After the collapse of the Soviet Union and the subsequent significant geopolitical and economic changes, Russia, which has set its strategic course toward integration into global economic relations and the world energy industry, was faced with the need for establishing its cooperation relations anew with the main entities of world energy policy and diplomacy, i.e., states, international organizations, and transnational companies. In the mid-1990s, an energy vector began to form in Russia's foreign policy and diplomacy called upon to assist its promotion as one of the most important and authoritative participants in international energy cooperation at the global and regional levels. All of this is creating objective prerequisites for Russia to assume the role of a leading energy nation capable of having a serious impact on the world economy and geopolitics.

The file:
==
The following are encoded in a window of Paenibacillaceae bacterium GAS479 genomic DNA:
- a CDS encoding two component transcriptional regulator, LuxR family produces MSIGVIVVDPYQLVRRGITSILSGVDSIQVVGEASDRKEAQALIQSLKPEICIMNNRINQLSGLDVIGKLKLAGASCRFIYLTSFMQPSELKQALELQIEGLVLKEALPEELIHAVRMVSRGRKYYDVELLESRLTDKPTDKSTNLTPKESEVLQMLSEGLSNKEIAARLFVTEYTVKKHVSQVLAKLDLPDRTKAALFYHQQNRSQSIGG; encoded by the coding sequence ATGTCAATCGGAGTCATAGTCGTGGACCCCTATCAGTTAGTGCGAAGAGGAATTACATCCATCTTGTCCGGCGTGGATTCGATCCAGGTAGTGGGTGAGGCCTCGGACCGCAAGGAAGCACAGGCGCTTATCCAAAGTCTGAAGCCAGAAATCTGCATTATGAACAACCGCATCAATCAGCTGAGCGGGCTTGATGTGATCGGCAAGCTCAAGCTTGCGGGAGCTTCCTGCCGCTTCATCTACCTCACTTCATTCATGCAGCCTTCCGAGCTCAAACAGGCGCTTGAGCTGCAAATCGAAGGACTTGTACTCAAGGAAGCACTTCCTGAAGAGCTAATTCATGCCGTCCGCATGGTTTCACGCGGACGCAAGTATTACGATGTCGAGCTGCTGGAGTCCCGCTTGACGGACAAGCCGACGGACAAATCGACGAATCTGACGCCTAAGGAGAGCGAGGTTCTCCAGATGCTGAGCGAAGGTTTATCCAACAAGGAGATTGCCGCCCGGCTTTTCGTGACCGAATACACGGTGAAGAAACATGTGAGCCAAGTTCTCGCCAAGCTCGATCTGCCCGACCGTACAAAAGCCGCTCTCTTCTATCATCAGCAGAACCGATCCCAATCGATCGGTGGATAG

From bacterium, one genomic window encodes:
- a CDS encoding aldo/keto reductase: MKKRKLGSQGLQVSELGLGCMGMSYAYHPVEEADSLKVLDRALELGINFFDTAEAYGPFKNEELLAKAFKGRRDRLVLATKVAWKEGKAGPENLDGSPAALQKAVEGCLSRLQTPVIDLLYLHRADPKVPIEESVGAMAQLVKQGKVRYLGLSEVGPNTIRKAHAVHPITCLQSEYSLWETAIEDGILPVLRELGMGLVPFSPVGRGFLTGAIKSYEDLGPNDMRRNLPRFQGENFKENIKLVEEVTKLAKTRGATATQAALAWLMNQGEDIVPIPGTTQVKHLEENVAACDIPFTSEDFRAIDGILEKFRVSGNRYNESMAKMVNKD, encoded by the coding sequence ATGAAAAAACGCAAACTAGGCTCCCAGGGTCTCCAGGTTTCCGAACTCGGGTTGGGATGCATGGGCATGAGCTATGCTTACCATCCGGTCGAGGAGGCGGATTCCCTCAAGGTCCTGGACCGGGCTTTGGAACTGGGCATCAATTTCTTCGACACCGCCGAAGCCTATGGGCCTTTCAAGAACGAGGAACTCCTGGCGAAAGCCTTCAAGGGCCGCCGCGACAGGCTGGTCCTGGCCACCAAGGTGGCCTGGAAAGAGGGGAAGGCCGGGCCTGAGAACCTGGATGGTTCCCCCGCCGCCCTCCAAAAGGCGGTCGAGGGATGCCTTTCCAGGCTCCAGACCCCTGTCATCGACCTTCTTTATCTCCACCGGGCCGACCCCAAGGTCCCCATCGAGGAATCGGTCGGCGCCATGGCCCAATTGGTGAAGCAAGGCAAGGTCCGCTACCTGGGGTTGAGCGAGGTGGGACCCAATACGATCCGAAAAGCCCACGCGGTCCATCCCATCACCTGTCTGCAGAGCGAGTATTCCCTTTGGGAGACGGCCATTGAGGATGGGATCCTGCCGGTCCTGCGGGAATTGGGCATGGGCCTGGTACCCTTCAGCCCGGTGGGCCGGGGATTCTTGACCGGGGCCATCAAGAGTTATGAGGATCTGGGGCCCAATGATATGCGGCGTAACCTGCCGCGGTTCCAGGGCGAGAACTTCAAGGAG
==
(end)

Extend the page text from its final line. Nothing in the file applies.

It is important in this respect to note that today Russian operators occupy a more prominent place in the international energy market and are gradually acquiring the attributes of contemporary transnational companies. However, when carrying out foreign economic activities, Russian energy companies are having to deal with large transnational corporations that have a significant advantage not only with respect to financial-economic, technological, and managerial potential, but also in terms of diplomatic experience at the corporative level. This is posing Russian diplomacy the task of learning not only to systematically and efficiently uphold the foreign economic interests of the Russian fuel and energy complex, but also to use the energy factor as a foreign policy tool keeping in mind the geopolitical and foreign economic realities.